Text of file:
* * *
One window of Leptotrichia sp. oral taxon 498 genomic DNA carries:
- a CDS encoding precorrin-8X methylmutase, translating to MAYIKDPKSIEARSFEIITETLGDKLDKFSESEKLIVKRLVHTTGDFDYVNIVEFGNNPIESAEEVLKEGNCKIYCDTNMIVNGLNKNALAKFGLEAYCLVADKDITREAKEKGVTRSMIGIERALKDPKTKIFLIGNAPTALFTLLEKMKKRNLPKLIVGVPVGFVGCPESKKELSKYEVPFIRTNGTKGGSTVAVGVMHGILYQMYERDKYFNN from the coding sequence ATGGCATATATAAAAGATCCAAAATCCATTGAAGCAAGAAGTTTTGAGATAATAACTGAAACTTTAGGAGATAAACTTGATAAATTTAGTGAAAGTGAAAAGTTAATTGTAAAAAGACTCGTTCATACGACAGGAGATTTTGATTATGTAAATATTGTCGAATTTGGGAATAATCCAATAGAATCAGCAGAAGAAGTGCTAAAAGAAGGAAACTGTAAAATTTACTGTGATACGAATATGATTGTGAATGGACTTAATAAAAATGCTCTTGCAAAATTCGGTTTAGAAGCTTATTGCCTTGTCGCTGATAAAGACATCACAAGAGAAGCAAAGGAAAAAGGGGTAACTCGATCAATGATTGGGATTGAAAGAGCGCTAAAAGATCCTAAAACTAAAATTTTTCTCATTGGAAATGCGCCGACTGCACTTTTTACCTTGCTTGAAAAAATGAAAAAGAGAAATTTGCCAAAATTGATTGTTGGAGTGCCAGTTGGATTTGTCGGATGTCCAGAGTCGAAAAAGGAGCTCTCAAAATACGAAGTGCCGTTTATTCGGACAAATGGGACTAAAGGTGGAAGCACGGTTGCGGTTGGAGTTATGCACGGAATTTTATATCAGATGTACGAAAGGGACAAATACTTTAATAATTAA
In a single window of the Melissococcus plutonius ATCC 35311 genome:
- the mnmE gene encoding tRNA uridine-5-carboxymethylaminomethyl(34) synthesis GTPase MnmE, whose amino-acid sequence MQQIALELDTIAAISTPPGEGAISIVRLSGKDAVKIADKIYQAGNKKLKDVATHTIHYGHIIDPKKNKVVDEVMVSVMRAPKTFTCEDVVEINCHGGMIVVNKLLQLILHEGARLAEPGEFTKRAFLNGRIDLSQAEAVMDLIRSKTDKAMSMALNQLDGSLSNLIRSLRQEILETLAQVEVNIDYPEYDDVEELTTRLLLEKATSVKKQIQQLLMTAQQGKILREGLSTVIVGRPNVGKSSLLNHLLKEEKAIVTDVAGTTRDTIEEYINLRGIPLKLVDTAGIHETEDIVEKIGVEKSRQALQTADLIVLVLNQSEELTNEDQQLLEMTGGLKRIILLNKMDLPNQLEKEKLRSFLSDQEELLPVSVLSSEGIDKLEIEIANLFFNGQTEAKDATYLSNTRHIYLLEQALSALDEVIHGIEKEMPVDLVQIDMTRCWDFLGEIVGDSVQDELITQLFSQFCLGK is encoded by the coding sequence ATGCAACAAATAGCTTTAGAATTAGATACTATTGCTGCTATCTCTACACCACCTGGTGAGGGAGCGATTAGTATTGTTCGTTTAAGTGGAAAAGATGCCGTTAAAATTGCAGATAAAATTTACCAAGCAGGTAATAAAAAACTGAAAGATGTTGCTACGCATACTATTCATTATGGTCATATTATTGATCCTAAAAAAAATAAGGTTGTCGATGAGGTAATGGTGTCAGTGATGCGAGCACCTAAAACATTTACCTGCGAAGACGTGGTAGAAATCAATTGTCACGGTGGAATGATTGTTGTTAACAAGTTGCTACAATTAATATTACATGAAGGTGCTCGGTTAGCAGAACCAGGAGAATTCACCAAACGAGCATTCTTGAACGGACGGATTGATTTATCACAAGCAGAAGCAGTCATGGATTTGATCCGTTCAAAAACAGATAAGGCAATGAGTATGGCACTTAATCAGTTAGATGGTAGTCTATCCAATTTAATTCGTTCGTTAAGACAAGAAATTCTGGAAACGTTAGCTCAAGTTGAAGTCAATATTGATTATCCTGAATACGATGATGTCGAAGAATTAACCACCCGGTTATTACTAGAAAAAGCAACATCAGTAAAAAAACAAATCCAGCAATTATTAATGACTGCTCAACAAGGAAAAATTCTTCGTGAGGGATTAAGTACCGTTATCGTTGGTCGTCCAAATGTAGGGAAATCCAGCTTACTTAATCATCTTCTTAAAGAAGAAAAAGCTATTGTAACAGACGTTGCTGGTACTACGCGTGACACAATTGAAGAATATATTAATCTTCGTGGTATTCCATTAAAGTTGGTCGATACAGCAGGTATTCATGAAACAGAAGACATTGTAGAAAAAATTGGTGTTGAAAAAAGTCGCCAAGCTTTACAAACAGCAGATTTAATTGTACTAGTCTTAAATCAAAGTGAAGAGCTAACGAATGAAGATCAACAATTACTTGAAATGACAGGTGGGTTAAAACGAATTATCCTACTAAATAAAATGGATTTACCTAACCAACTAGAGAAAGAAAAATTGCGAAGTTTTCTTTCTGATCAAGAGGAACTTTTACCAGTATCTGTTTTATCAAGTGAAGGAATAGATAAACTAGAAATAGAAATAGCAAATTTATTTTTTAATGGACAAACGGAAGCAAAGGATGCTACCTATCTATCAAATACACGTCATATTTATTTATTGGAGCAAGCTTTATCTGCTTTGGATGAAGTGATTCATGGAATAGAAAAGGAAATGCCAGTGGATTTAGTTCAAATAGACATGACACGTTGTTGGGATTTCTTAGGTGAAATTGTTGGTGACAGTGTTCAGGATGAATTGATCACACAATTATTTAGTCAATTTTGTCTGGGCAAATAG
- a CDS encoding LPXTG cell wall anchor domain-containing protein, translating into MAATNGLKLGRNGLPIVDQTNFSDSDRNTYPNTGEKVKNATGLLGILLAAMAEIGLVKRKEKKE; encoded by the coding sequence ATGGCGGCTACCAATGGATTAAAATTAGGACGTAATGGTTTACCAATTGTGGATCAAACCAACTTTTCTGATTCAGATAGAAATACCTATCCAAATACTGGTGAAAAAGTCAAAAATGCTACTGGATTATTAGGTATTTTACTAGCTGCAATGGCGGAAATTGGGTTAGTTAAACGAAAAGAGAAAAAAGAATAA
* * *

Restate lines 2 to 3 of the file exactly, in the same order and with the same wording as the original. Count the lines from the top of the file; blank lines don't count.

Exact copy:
- a CDS encoding precorrin-8X methylmutase, translating to MAYIKDPKSIEARSFEIITETLGDKLDKFSESEKLIVKRLVHTTGDFDYVNIVEFGNNPIESAEEVLKEGNCKIYCDTNMIVNGLNKNALAKFGLEAYCLVADKDITREAKEKGVTRSMIGIERALKDPKTKIFLIGNAPTALFTLLEKMKKRNLPKLIVGVPVGFVGCPESKKELSKYEVPFIRTNGTKGGSTVAVGVMHGILYQMYERDKYFNN from the coding sequence ATGGCATATATAAAAGATCCAAAATCCATTGAAGCAAGAAGTTTTGAGATAATAACTGAAACTTTAGGAGATAAACTTGATAAATTTAGTGAAAGTGAAAAGTTAATTGTAAAAAGACTCGTTCATACGACAGGAGATTTTGATTATGTAAATATTGTCGAATTTGGGAATAATCCAATAGAATCAGCAGAAGAAGTGCTAAAAGAAGGAAACTGTAAAATTTACTGTGATACGAATATGATTGTGAATGGACTTAATAAAAATGCTCTTGCAAAATTCGGTTTAGAAGCTTATTGCCTTGTCGCTGATAAAGACATCACAAGAGAAGCAAAGGAAAAAGGGGTAACTCGATCAATGATTGGGATTGAAAGAGCGCTAAAAGATCCTAAAACTAAAATTTTTCTCATTGGAAATGCGCCGACTGCACTTTTTACCTTGCTTGAAAAAATGAAAAAGAGAAATTTGCCAAAATTGATTGTTGGAGTGCCAGTTGGATTTGTCGGATGTCCAGAGTCGAAAAAGGAGCTCTCAAAATACGAAGTGCCGTTTATTCGGACAAATGGGACTAAAGGTGGAAGCACGGTTGCGGTTGGAGTTATGCACGGAATTTTATATCAGATGTACGAAAGGGACAAATACTTTAATAATTAA
In a single window of the Melissococcus plutonius ATCC 35311 genome: